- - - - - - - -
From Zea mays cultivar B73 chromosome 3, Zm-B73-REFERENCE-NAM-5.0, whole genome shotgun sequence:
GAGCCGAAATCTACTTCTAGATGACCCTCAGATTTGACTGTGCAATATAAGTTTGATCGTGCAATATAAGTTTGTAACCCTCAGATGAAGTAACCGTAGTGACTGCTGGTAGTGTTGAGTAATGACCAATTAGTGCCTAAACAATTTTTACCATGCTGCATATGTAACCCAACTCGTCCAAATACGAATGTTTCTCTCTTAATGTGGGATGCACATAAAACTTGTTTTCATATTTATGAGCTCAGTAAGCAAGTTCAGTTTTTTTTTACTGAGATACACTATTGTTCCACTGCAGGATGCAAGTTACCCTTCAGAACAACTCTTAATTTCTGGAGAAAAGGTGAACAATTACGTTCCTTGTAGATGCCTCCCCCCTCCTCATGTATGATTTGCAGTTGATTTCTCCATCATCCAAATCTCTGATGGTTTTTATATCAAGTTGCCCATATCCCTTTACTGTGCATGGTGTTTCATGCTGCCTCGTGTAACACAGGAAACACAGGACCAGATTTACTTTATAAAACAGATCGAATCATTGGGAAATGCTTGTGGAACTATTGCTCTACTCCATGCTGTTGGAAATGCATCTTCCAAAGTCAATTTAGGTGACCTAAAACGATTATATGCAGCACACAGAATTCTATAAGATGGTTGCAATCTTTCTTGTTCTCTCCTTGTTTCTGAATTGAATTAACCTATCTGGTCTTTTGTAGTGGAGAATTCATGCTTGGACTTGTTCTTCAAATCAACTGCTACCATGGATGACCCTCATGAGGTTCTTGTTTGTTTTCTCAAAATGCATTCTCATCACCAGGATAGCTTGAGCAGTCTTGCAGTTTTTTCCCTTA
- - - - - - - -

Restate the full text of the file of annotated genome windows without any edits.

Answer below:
From Zea mays cultivar B73 chromosome 3, Zm-B73-REFERENCE-NAM-5.0, whole genome shotgun sequence:
GAGCCGAAATCTACTTCTAGATGACCCTCAGATTTGACTGTGCAATATAAGTTTGATCGTGCAATATAAGTTTGTAACCCTCAGATGAAGTAACCGTAGTGACTGCTGGTAGTGTTGAGTAATGACCAATTAGTGCCTAAACAATTTTTACCATGCTGCATATGTAACCCAACTCGTCCAAATACGAATGTTTCTCTCTTAATGTGGGATGCACATAAAACTTGTTTTCATATTTATGAGCTCAGTAAGCAAGTTCAGTTTTTTTTTACTGAGATACACTATTGTTCCACTGCAGGATGCAAGTTACCCTTCAGAACAACTCTTAATTTCTGGAGAAAAGGTGAACAATTACGTTCCTTGTAGATGCCTCCCCCCTCCTCATGTATGATTTGCAGTTGATTTCTCCATCATCCAAATCTCTGATGGTTTTTATATCAAGTTGCCCATATCCCTTTACTGTGCATGGTGTTTCATGCTGCCTCGTGTAACACAGGAAACACAGGACCAGATTTACTTTATAAAACAGATCGAATCATTGGGAAATGCTTGTGGAACTATTGCTCTACTCCATGCTGTTGGAAATGCATCTTCCAAAGTCAATTTAGGTGACCTAAAACGATTATATGCAGCACACAGAATTCTATAAGATGGTTGCAATCTTTCTTGTTCTCTCCTTGTTTCTGAATTGAATTAACCTATCTGGTCTTTTGTAGTGGAGAATTCATGCTTGGACTTGTTCTTCAAATCAACTGCTACCATGGATGACCCTCATGAGGTTCTTGTTTGTTTTCTCAAAATGCATTCTCATCACCAGGATAGCTTGAGCAGTCTTGCAGTTTTTTCCCTTA